The Battle for Fallout Rights Ensues
In all started in 2004, when Bethesda first acquired the Fallout rights, many fans of the series turned away. Time grew, and Fallout 3 was eventually released to the masses on October 23rd, 2008. However, the series original creator Interplay, and Bethesda are not so friendly. Bethesda recently filed a lawsuit against Interplay, for the rights of both Fallout Online and the original titles.
But Interplay has struck back, with a countersuit in reaction to the lawsuit filed by Bethesda. Interplay says that the company is in breach of contract, and that the contract to sell the rights to the Fallout series is both null and void. Interplay has also stated that they own the franchise once again.
On the Raging Bull Stockholder forum, a stockholder from Interplay posted the following on the counter suit:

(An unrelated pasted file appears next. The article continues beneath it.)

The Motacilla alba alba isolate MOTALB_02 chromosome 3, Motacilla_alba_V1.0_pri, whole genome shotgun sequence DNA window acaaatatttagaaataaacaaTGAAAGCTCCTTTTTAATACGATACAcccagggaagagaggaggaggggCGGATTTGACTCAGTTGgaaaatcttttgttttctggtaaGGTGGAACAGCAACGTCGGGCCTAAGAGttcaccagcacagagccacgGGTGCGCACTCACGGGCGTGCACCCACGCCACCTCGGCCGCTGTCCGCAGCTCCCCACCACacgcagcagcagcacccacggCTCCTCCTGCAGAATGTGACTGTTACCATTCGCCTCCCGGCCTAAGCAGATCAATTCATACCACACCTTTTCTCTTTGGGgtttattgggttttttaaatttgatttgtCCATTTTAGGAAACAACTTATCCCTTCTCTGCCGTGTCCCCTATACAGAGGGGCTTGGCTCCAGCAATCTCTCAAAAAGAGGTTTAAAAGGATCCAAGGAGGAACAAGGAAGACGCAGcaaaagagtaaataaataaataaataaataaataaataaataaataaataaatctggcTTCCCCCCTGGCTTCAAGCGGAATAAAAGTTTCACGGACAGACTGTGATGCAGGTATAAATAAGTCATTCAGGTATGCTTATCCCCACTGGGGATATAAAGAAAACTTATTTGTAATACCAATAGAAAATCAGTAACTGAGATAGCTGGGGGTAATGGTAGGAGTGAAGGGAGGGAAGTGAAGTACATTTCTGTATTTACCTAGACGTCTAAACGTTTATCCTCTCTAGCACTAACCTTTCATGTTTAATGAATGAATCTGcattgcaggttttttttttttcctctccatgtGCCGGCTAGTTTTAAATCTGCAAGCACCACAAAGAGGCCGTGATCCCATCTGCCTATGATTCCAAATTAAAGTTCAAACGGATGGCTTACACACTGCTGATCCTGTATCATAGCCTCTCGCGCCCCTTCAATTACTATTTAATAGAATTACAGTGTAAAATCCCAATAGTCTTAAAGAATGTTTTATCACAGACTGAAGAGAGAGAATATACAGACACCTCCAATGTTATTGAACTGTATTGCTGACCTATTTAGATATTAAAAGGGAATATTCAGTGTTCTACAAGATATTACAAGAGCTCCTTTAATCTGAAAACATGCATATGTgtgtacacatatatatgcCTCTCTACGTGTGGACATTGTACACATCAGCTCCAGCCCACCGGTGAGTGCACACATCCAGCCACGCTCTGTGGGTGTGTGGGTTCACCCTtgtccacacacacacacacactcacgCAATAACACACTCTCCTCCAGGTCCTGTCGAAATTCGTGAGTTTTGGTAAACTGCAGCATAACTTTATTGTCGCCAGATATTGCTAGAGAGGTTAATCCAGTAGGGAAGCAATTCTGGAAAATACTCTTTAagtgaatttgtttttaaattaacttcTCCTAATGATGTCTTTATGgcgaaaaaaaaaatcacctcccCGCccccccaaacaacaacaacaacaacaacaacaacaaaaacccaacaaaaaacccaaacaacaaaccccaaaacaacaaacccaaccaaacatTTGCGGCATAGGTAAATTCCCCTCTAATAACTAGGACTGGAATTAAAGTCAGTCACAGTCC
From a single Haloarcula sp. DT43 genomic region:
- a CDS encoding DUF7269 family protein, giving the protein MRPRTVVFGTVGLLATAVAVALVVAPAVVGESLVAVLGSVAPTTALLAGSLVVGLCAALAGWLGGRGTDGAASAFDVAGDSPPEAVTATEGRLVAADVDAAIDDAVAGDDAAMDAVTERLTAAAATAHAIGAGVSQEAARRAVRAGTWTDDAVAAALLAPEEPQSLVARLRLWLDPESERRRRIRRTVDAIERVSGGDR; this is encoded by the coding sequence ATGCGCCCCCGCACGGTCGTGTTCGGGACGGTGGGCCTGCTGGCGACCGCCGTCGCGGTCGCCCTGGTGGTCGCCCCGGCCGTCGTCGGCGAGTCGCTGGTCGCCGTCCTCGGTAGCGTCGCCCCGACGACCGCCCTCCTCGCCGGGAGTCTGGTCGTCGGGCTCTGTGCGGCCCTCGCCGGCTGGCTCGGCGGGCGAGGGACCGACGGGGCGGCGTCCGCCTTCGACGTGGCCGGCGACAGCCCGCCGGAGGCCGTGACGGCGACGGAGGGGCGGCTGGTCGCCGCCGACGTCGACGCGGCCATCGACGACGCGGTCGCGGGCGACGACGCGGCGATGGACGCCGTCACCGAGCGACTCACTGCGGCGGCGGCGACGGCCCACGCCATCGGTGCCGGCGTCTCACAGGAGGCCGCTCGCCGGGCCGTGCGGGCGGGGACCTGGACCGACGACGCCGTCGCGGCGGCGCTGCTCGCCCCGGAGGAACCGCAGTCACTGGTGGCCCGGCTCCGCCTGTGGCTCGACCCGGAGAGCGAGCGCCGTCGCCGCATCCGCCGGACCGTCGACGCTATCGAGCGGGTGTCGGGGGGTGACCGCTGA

“Interplay argued that they purposefully retained the rights to the original Fallout games when selling the Fallout license to Bethesda knowing full well (as did Bethesda) that Interplay was going to exploit the original Fallout games upon release of Fallout 3. Why would Interplay keep the original Fallout rights and sell Fallout for so cheap unless this was built in as part of the package deal? The original Fallout games are only worth something in relation to sales generated from the release of FAllout 3. Therefore, Interplay did not harm Bethesda in any way by selling the original Fallout games. Interplay has a right per this deal to exploit the original Fallout games and to not see this as unfair competition with Bethesda. Also, Bethesda under their initial agreement did not have any rights to determine how Interplay chose to exploit selling their Fallout games. Bethesda had the right to inspect promotional material/marketing that Interplay used with their original games ONLY to make sure that Interplay wasn’t unfairly trying to confuse their game with Interplay’s. However, a key component of that provision was that Bethesda could not UNREASONABLY WITHOLD their approval, which Bethesda seems to be doing in this case. Most importantly, however, Interplay did not produce any promotional material or marketing for their Fallout games, which is the only statement that is made in the original agreement (the original agreement regarding the original Fallout games only covered marketing and promotional material, of which Interplay had none. None of the other complaints that Bethesda made against Interplay were a part of the original contract, and are thus null and void). Interplay sold the original Fallout games with very little in the way of packaging materials (a very basic instruction manual), and Interplay did not spend any money on marketing, which can be verified in their 10-K. I remember saying how odd it was that Interplay suddenly had a statement on their website that they were selling Fallout games at Best Buy and that there was no promotional material or marketing for this. Interplay was simply complying with the contract. It all makes perfect sense now in hindsight.